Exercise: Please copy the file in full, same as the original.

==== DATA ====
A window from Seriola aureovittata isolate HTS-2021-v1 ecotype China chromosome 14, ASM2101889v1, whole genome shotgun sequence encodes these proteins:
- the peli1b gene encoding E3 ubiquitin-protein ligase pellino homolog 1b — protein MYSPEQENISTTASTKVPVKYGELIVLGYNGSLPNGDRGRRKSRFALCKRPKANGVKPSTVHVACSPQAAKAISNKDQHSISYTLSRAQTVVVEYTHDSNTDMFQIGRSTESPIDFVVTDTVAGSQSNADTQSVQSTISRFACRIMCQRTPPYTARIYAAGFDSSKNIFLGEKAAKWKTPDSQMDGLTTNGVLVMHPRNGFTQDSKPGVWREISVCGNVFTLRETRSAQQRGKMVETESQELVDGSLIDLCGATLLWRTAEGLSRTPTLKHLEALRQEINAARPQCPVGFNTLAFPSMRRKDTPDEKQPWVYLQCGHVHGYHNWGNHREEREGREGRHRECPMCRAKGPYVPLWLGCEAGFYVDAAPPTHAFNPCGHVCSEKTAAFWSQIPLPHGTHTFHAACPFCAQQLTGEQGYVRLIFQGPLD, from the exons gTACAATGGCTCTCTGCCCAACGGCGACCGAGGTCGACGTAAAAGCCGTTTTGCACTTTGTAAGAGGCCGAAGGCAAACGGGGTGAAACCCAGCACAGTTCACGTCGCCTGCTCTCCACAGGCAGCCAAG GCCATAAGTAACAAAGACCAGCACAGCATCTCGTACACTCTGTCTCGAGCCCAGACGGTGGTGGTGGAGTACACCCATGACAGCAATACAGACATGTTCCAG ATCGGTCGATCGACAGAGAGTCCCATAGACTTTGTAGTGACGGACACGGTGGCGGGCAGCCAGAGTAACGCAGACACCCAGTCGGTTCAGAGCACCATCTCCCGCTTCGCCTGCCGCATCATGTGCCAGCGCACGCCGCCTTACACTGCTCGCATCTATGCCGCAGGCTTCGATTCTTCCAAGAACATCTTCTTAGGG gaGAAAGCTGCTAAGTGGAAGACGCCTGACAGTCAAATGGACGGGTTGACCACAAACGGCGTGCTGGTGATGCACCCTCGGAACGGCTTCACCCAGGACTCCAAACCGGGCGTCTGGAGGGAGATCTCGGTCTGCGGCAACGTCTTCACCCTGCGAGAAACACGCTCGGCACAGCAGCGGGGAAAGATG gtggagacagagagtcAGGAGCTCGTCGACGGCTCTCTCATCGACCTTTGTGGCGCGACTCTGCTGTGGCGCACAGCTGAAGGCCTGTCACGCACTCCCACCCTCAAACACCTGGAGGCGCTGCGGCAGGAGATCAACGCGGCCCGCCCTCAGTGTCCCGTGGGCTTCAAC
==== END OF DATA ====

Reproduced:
A window from Seriola aureovittata isolate HTS-2021-v1 ecotype China chromosome 14, ASM2101889v1, whole genome shotgun sequence encodes these proteins:
- the peli1b gene encoding E3 ubiquitin-protein ligase pellino homolog 1b — protein MYSPEQENISTTASTKVPVKYGELIVLGYNGSLPNGDRGRRKSRFALCKRPKANGVKPSTVHVACSPQAAKAISNKDQHSISYTLSRAQTVVVEYTHDSNTDMFQIGRSTESPIDFVVTDTVAGSQSNADTQSVQSTISRFACRIMCQRTPPYTARIYAAGFDSSKNIFLGEKAAKWKTPDSQMDGLTTNGVLVMHPRNGFTQDSKPGVWREISVCGNVFTLRETRSAQQRGKMVETESQELVDGSLIDLCGATLLWRTAEGLSRTPTLKHLEALRQEINAARPQCPVGFNTLAFPSMRRKDTPDEKQPWVYLQCGHVHGYHNWGNHREEREGREGRHRECPMCRAKGPYVPLWLGCEAGFYVDAAPPTHAFNPCGHVCSEKTAAFWSQIPLPHGTHTFHAACPFCAQQLTGEQGYVRLIFQGPLD, from the exons gTACAATGGCTCTCTGCCCAACGGCGACCGAGGTCGACGTAAAAGCCGTTTTGCACTTTGTAAGAGGCCGAAGGCAAACGGGGTGAAACCCAGCACAGTTCACGTCGCCTGCTCTCCACAGGCAGCCAAG GCCATAAGTAACAAAGACCAGCACAGCATCTCGTACACTCTGTCTCGAGCCCAGACGGTGGTGGTGGAGTACACCCATGACAGCAATACAGACATGTTCCAG ATCGGTCGATCGACAGAGAGTCCCATAGACTTTGTAGTGACGGACACGGTGGCGGGCAGCCAGAGTAACGCAGACACCCAGTCGGTTCAGAGCACCATCTCCCGCTTCGCCTGCCGCATCATGTGCCAGCGCACGCCGCCTTACACTGCTCGCATCTATGCCGCAGGCTTCGATTCTTCCAAGAACATCTTCTTAGGG gaGAAAGCTGCTAAGTGGAAGACGCCTGACAGTCAAATGGACGGGTTGACCACAAACGGCGTGCTGGTGATGCACCCTCGGAACGGCTTCACCCAGGACTCCAAACCGGGCGTCTGGAGGGAGATCTCGGTCTGCGGCAACGTCTTCACCCTGCGAGAAACACGCTCGGCACAGCAGCGGGGAAAGATG gtggagacagagagtcAGGAGCTCGTCGACGGCTCTCTCATCGACCTTTGTGGCGCGACTCTGCTGTGGCGCACAGCTGAAGGCCTGTCACGCACTCCCACCCTCAAACACCTGGAGGCGCTGCGGCAGGAGATCAACGCGGCCCGCCCTCAGTGTCCCGTGGGCTTCAAC